All course seeking beauty and overcoming barriers and taking risks is good attitude for a runner, but this approach in your personal life can cause you to seek love from people you shouldn’t fall in love with. Thankfully, a good therapist showed me the errors of my ways in personal relationships, but this desire to keep running on the trails seems like I’m stuck in a bad love affair.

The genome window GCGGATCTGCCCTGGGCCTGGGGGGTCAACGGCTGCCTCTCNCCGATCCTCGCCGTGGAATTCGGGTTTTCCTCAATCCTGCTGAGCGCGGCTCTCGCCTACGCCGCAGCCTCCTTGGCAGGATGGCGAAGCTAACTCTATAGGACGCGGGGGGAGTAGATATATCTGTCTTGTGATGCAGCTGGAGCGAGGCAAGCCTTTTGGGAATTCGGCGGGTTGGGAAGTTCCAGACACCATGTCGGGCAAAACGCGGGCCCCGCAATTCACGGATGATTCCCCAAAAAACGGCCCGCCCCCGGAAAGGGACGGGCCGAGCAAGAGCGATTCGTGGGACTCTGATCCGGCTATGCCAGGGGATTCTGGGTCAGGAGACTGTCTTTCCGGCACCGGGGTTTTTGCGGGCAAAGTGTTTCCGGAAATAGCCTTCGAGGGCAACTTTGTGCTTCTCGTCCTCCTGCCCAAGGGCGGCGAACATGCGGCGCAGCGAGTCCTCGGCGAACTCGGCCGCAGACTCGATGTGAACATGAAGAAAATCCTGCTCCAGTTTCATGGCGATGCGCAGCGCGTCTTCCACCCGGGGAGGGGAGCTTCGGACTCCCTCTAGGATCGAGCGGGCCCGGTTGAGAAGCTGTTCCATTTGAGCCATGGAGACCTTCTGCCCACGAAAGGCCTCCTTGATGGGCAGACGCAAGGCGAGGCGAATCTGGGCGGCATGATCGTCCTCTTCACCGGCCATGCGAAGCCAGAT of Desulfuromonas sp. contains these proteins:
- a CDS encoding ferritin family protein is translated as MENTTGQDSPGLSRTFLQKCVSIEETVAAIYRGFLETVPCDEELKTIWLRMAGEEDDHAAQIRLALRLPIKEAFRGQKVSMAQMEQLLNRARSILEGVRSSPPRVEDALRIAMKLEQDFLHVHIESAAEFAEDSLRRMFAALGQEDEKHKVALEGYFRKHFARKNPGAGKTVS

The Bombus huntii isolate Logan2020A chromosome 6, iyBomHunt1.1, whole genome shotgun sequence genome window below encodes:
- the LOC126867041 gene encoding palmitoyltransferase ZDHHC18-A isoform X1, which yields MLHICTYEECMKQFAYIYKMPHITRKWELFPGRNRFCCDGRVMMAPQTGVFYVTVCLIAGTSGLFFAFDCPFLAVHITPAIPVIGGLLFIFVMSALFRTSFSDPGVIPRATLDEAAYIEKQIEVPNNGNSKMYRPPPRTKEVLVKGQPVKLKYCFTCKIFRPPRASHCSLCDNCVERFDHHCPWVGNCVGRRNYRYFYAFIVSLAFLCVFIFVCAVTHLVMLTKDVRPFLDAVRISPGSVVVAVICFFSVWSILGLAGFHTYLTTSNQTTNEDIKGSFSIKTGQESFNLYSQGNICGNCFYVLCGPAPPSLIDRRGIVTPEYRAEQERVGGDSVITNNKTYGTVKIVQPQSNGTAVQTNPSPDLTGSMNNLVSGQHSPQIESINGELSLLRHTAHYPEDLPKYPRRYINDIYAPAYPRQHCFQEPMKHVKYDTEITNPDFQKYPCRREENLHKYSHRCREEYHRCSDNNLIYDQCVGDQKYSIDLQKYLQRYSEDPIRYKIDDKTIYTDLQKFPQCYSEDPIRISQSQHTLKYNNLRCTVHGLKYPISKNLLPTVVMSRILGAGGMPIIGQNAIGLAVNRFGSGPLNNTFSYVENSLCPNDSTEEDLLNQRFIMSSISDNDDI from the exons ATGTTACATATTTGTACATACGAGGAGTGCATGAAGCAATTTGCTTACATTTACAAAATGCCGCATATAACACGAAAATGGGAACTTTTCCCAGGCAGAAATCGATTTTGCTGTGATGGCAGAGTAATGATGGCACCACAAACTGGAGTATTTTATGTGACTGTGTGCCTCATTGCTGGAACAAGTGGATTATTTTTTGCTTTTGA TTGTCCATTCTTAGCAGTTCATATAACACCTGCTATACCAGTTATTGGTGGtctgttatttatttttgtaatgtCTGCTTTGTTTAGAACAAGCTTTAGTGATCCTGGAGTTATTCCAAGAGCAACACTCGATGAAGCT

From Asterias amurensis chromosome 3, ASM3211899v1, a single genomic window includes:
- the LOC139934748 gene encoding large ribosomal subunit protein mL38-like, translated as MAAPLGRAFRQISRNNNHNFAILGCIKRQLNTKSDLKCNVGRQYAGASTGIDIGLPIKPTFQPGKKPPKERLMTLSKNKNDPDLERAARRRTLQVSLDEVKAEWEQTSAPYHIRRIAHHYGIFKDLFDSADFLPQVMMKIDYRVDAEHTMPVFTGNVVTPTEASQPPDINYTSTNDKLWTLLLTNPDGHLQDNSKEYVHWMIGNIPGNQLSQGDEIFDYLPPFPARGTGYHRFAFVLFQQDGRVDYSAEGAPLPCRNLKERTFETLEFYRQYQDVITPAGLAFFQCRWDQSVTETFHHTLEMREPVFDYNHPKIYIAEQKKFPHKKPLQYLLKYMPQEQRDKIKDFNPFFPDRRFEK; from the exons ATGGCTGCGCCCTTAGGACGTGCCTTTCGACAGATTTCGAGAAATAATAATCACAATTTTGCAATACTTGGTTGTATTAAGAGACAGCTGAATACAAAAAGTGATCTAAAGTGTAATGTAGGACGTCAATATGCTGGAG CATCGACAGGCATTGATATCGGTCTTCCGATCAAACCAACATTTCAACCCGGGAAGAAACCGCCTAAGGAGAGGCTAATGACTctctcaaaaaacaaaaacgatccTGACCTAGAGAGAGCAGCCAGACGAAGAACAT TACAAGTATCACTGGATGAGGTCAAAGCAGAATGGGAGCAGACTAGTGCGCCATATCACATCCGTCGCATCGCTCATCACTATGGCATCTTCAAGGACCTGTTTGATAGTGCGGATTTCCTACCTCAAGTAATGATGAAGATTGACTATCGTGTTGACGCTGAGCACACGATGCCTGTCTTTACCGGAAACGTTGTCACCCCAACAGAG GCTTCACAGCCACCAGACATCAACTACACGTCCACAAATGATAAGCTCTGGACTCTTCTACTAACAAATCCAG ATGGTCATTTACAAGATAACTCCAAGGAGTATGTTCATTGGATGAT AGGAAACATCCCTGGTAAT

I first realized this on a hiking trip to Berry Creek Falls in Big Basin State Park in the Santa Cruz Mountains a couple years ago. I had run a competitive half-marathon through those very trails only a few months earlier, but found the trails on that hike almost completely unrecognizable. That’s because I ran the half-marathon like a hunted animal, desperately focused on the uneven, rocky ground just a few feet ahead of me in order to avoid a serious face plant, ignoring the towering redwoods overhead and panoramic views of the surrounding mountains. The set of cascading waterfalls in the center of the park is a place where people linger, relax, and enjoy the unique sights and peaceful sounds, but they were just an anomalous sparkling blip I blew by during the half-marathon race. This leisurely hike through these same woods made me realize that running or hiking through the woods creates a totally different perspective and appreciation of the forest.So these days, a bit older and presumably wiser, when I get to the top of the hill or to a scenic overlook, it’s time to stop for a few seconds and enjoy the view before hurrying along. I now realize this brief interlude is something I deserve, but the nagging injuries from the trails keep coming, especially since I'm not getting any younger. But despite the problems, I don't want to give up on this relationship. I may be blind, but I still think we can work through all this.